Present it well and they’ll ask for more!




Whether you are a manager or an engineer, everyone needs to have some competency in presenting their ideas.  Presentation skills are critical in influencing others, articulating complex ideas, and addressing large groups of people.  Even if you spend your days confined to your office writing code or finding bugs, at some point, you will need to present your ideas, maybe even to the VP when he stops by your office to see your new software features.  So what makes for a good presentation?  Recently, I had to give a formal presentation and had to think through my years of training to make sure I communicated key points and started meaningful conversations with the audience.  So let me spend this time giving you my top 10 tips on giving a good presentation.

  1. YOU: Spend the first few minutes of your presentation introducing yourself.  This is more than just your name and “rank”.  You are in front of this group of people for a reason.  Take advantage of it to let them know a little more about you and your career highlights.  For many people, the first few minutes of your presentation will allow them to judge if they like you are not, or if they are interested in your topic or not.  Ever heard of first impressions?  This is first impressions to the extreme, especially if the audience is large.  Don’t blow it!
  2. YOUR AUDIENCE:  Know your audience.  If you are going to influence your audience you need to know who they are.  Not personally, but you need to know how much they already know about your topic, what points may be the most interesting to them, and what takeaways they are looking for within your presentation.  Don't give details to high-level managers and don't give high-level business facts to a technical audience.
  3. YOUR TOPIC: Review your overall message with key members of the audience beforehand if this is a proposal or new idea.  If this is a presentation to your team, upper management, or some other group within your company, you should be able to sample a few people before the day of the presentation, give them the highlights, and see if they are in agreement with your assertions.  This is especially critical if the topic is controversial.  You want allies in the audience that will speak up if the discussion heads in the wrong direction.  If you are presenting to a bigger, more anonymous group (either a training class or conference) you may not be able to poll a sample of the audience beforehand, but you still should run your presentation by a few people to gather inputs.
  4. YOUR VISUALS: Your topic needs to be clear and concise – your slides will make or break your presentation.  If you have verbose slides and then read them word-for-word then you are wasting the audience’s time.  Couldn't you just make your point in email?  The text in your slides should be bullet points.  You should form what you are going to say for each bullet item and it should add more information and value than what the slide by itself says.  If your slide deck will get passed around and doesn’t contain enough info with just your bullet points, you can add notes (Microsoft PowerPoint has a notes section for each slide).  Just remember, your presentation is more about what you say and how you say it than what each slide says.  Also, if you can add fancy visuals and animations make sure they are appropriate and don’t overwhelm your point.  I don’t have that problem.  As a Test Manager, the most fancy “visual” you’ll see from me is a table of data, but that hasn’t stopped me from having good, productive presentations.  Also, being a Test Manager, I never like seeing presentations with spelling errors in the text or other inconsistencies so have your slides reviewed by someone before presenting them.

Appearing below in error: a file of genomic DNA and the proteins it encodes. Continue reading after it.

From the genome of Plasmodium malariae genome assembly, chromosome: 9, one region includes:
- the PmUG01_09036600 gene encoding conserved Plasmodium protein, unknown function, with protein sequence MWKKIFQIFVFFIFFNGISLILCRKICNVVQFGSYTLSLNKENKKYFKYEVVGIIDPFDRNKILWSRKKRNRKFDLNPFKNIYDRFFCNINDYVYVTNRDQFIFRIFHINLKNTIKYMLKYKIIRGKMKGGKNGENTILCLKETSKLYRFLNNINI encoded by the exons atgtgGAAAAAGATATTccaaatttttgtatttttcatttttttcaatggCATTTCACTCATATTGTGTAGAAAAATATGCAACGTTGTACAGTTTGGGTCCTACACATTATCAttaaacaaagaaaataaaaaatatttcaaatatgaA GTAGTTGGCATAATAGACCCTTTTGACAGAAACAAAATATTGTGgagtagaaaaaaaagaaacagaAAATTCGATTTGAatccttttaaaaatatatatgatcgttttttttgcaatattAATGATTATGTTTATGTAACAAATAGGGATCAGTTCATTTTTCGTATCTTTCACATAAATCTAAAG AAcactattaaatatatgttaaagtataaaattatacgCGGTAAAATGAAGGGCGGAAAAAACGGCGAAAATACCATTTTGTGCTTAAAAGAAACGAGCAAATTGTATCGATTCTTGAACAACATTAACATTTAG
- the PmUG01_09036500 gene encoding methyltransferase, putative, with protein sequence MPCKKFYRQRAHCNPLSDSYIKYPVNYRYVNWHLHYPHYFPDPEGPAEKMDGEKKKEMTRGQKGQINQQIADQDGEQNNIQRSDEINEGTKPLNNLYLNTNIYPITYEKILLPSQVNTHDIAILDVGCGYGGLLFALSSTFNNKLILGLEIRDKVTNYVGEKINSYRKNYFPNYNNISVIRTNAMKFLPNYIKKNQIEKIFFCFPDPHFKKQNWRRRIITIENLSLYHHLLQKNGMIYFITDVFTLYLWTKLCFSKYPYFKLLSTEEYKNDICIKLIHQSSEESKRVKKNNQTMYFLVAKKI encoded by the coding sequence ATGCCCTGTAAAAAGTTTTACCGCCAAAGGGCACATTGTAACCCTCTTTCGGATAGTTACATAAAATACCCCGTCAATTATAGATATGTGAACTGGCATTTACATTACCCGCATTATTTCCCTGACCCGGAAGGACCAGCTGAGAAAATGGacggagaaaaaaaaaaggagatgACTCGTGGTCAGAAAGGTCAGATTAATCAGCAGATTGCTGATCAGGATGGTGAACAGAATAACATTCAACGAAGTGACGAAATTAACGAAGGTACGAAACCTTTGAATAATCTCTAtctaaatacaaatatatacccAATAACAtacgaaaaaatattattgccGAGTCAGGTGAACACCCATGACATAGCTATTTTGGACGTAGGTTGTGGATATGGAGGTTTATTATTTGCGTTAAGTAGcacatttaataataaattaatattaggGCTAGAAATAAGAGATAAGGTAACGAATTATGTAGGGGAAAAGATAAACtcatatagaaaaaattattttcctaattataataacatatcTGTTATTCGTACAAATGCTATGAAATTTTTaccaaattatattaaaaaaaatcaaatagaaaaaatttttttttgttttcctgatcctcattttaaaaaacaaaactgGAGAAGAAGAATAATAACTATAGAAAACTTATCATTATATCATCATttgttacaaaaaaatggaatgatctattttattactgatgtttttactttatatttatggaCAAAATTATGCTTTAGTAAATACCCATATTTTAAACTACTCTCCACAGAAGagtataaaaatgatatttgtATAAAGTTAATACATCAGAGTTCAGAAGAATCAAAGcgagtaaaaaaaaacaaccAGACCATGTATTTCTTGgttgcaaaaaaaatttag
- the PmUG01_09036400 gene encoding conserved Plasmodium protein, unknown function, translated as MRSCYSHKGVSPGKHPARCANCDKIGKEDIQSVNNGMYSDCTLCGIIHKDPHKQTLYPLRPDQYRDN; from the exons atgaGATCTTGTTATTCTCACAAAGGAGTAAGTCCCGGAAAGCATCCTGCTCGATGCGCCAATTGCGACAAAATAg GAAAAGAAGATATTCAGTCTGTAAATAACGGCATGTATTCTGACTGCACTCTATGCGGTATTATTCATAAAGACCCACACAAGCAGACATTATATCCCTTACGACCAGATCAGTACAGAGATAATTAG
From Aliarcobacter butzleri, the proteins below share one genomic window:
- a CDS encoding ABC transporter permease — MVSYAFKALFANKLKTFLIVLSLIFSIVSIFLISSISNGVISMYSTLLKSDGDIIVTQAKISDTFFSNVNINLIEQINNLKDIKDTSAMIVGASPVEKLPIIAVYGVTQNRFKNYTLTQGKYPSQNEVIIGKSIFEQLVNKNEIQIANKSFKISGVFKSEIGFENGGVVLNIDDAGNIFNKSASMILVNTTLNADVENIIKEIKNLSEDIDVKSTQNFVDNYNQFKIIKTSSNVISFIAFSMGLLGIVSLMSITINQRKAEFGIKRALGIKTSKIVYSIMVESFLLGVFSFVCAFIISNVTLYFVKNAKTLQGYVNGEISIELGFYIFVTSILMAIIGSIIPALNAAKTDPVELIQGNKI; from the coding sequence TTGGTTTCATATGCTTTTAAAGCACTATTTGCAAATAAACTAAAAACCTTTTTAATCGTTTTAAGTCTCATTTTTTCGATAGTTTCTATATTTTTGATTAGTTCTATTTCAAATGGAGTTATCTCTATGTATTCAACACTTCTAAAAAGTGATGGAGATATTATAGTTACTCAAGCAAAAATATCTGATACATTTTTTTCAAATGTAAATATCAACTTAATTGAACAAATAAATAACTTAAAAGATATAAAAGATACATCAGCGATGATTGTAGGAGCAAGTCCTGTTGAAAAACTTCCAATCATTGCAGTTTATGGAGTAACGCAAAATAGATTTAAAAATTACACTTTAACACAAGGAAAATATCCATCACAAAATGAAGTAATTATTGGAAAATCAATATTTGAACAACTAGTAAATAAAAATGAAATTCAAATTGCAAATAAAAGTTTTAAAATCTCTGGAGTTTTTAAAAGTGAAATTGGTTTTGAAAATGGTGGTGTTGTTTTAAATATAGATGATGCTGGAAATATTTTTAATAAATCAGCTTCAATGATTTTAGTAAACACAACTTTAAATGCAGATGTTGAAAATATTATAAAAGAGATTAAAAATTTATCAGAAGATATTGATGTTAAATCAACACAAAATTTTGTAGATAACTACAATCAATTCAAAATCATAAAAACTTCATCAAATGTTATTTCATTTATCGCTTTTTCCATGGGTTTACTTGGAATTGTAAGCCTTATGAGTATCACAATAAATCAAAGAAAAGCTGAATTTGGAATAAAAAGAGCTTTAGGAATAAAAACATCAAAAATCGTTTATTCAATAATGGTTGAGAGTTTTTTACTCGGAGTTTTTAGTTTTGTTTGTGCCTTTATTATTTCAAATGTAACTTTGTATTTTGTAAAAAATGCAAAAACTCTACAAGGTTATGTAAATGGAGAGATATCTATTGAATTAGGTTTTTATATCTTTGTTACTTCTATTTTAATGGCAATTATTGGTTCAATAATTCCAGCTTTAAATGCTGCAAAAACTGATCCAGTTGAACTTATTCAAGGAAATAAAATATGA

5. YOUR VOICE:  Show passion and excitement when you talk.  Add some inflection to your voice.  Being monotone can put the audience to sleep no matter how interesting the topic.  Also, speak up loudly.  Always loudly.  A microphone helps, but you shouldn’t need one.  Speaking loudly shows confidence and will keep your audience engaged.  If you are soft spoken and don’t have a microphone, you are not setting yourself up for success.  Inflection and volume in your voice is a great way to keep the audience engaged.  There was a time at Microsoft where presenters tried different methods to keep the audience's attention.  I've seen presentations from people in crazy costumes where you didn't actually know who the presenter was, and even one presenter who decided he would get his head shaved during his whole presentation.  It was amazing to see how this shaving progressed and that he didn't flinch or get distracted from his presentation topics, but I honestly don't remember what the presentation was about, only that I just saw a guy get his head shaved.
  6. YOUR FLOW:  Show your idea or topic in a progressive way that ends with a clear message on how it will add value.  Start by giving some background so the audience is all on the same page.  Explain the issues, give your proposals or examples from your experience, and suggest ways it can add value to the individuals in the audience.  If you have challenges or risks, state them.  If you have asks from the audience, state them.  If your presentation is about the audience making a final decision (like if presenting to managers) state your expectation on the last slide that you are looking for a decision from them.  Clarity makes for a productive presentation.